Charles H. Branscomb

Charles H. Branscomb, who with Charles Robinson selected the site for the town of Lawrence, was a native of New Hampshire. He was educated at Phillips Academy, Exeter, N. H., and Dartmouth College, where he graduated in 1845.


Subsequently he studied law at the Cambridge Law School, was admitted to the bar and practiced for six years in Massachusetts. Upon the organization of the Emigrant Aid Society (q. v.) Mr. Branscomb became one of its agents. He came to Kansas in July, 1854, and went up the Kansas river as far as Fort Riley to select a location for a town, but finally agreed with Dr. Robinson on the site of Lawrence. On July 28 he conducted the pioneer party of 30 persons sent out by the society to Lawrence, where they arrived on Aug. 1.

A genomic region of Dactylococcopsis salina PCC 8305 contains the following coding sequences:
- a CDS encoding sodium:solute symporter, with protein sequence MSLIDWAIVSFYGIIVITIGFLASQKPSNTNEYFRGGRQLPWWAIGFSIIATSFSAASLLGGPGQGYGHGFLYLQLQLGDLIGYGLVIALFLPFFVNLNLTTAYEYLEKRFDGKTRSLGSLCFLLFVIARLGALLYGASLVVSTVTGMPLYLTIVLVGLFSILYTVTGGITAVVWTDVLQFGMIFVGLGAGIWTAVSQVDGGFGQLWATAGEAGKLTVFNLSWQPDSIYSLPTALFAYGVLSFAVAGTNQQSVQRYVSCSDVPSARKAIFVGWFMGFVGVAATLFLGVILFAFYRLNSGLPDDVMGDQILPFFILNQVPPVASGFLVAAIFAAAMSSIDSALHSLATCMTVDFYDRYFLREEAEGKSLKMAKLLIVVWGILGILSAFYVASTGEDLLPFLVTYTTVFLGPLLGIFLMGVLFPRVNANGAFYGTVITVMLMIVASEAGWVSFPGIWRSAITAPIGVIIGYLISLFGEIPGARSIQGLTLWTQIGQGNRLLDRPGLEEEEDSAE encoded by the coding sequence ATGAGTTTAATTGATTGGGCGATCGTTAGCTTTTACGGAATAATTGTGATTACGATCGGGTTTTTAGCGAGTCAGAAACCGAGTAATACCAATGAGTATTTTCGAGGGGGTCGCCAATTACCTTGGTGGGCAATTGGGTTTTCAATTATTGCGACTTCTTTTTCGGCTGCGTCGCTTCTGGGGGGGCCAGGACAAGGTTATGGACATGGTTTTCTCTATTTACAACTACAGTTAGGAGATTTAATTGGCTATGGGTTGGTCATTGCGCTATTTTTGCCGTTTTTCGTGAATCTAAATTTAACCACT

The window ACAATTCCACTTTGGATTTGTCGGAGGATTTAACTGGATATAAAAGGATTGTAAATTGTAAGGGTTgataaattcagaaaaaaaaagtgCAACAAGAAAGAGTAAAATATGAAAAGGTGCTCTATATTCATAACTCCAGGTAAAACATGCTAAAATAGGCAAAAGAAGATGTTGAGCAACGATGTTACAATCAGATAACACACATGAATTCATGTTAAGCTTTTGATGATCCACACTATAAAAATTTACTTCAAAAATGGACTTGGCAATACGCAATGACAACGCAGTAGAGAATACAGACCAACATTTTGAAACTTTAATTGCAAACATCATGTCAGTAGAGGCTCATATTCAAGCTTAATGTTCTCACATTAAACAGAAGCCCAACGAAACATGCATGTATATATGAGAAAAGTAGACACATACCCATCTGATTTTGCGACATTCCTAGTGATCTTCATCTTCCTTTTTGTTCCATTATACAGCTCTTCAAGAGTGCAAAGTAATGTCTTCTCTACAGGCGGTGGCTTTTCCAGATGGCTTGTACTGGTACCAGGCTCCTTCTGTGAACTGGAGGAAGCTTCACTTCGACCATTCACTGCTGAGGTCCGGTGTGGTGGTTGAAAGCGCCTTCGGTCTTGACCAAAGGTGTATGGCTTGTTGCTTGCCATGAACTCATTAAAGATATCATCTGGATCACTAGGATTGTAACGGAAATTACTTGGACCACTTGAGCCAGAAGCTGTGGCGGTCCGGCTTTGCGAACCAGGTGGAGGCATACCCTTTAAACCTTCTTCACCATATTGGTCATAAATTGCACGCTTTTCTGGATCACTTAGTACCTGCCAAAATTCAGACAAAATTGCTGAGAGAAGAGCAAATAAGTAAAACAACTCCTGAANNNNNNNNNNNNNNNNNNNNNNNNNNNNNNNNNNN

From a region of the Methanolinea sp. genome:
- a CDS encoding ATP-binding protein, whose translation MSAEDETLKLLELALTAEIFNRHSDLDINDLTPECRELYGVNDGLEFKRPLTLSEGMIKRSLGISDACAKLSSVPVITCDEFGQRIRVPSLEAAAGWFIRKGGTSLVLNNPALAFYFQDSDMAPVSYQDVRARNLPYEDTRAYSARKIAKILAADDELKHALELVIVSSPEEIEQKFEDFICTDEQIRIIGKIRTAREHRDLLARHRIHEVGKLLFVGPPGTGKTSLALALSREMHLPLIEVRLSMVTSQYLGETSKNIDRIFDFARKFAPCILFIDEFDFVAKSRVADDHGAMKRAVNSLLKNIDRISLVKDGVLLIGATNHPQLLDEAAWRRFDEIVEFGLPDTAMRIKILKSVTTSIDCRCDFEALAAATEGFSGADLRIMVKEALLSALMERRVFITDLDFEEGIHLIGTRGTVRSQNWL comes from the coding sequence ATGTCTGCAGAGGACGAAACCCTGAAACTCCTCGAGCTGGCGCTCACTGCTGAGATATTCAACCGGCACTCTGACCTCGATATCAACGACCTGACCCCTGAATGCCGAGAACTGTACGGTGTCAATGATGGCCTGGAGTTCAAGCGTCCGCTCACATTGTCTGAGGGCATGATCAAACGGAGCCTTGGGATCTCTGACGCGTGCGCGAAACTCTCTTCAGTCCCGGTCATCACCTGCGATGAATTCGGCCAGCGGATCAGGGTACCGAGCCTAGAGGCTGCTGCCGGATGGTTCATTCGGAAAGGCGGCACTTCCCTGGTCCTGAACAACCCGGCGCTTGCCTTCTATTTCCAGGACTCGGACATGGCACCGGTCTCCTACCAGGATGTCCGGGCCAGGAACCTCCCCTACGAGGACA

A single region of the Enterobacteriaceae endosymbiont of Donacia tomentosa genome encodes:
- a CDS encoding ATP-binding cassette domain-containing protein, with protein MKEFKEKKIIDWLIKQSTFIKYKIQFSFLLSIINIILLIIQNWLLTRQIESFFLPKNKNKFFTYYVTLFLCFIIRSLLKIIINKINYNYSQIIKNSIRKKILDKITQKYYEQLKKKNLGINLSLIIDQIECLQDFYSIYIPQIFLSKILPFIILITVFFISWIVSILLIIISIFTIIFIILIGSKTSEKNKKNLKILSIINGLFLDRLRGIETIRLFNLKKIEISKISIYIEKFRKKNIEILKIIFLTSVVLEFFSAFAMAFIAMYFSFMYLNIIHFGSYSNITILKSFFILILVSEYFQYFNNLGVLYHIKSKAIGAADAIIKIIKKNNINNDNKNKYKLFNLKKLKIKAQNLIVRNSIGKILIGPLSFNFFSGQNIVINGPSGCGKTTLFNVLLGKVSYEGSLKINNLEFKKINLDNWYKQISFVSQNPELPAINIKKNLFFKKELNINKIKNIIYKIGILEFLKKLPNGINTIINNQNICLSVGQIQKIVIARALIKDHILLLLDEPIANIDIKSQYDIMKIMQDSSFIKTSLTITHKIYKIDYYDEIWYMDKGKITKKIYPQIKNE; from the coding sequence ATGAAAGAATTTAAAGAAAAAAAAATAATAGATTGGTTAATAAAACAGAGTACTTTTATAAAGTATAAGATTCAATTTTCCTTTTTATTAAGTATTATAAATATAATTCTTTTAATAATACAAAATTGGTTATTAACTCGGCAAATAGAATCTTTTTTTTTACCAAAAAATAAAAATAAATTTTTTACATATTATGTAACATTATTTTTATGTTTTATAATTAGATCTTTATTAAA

The second party, also conducted by Mr. Branscomb, arrived in October. He continued to act as agent for the aid society until 1858, when he located in Lawrence and opened a law office. He immediately began to take an active part in the political life of the territory; was elected to the territorial house of representatives; was a member of the Leavenworth constitutional convention; and after his removal to St. Louis, Mo., was a member of the Missouri legislature.

From Kansas: a cyclopedia of state history...
By Frank W. Blackmar (1912)

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